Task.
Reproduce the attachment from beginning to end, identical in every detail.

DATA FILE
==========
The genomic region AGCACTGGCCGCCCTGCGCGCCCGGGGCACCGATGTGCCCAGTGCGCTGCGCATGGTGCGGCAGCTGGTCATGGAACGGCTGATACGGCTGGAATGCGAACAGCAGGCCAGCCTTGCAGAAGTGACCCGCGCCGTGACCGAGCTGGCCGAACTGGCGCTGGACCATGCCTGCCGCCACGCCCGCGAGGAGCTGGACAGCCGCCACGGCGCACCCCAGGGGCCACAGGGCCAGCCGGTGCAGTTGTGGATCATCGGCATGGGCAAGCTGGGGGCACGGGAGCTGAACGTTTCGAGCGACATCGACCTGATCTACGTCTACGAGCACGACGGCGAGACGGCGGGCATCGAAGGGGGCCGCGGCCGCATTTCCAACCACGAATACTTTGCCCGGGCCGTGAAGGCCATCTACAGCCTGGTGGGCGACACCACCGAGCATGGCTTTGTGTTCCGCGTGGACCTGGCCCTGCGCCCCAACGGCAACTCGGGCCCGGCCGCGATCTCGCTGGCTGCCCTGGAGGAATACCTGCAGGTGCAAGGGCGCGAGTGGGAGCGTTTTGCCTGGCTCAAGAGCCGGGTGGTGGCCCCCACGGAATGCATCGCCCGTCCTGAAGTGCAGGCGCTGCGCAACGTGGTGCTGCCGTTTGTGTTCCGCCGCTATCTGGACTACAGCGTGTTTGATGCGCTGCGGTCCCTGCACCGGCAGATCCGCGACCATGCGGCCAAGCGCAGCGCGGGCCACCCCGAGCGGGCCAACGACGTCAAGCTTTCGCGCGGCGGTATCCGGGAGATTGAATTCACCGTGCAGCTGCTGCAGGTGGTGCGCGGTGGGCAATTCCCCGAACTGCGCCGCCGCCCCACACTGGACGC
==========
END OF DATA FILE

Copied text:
The genomic region AGCACTGGCCGCCCTGCGCGCCCGGGGCACCGATGTGCCCAGTGCGCTGCGCATGGTGCGGCAGCTGGTCATGGAACGGCTGATACGGCTGGAATGCGAACAGCAGGCCAGCCTTGCAGAAGTGACCCGCGCCGTGACCGAGCTGGCCGAACTGGCGCTGGACCATGCCTGCCGCCACGCCCGCGAGGAGCTGGACAGCCGCCACGGCGCACCCCAGGGGCCACAGGGCCAGCCGGTGCAGTTGTGGATCATCGGCATGGGCAAGCTGGGGGCACGGGAGCTGAACGTTTCGAGCGACATCGACCTGATCTACGTCTACGAGCACGACGGCGAGACGGCGGGCATCGAAGGGGGCCGCGGCCGCATTTCCAACCACGAATACTTTGCCCGGGCCGTGAAGGCCATCTACAGCCTGGTGGGCGACACCACCGAGCATGGCTTTGTGTTCCGCGTGGACCTGGCCCTGCGCCCCAACGGCAACTCGGGCCCGGCCGCGATCTCGCTGGCTGCCCTGGAGGAATACCTGCAGGTGCAAGGGCGCGAGTGGGAGCGTTTTGCCTGGCTCAAGAGCCGGGTGGTGGCCCCCACGGAATGCATCGCCCGTCCTGAAGTGCAGGCGCTGCGCAACGTGGTGCTGCCGTTTGTGTTCCGCCGCTATCTGGACTACAGCGTGTTTGATGCGCTGCGGTCCCTGCACCGGCAGATCCGCGACCATGCGGCCAAGCGCAGCGCGGGCCACCCCGAGCGGGCCAACGACGTCAAGCTTTCGCGCGGCGGTATCCGGGAGATTGAATTCACCGTGCAGCTGCTGCAGGTGGTGCGCGGTGGGCAATTCCCCGAACTGCGCCGCCGCCCCACACTGGACGC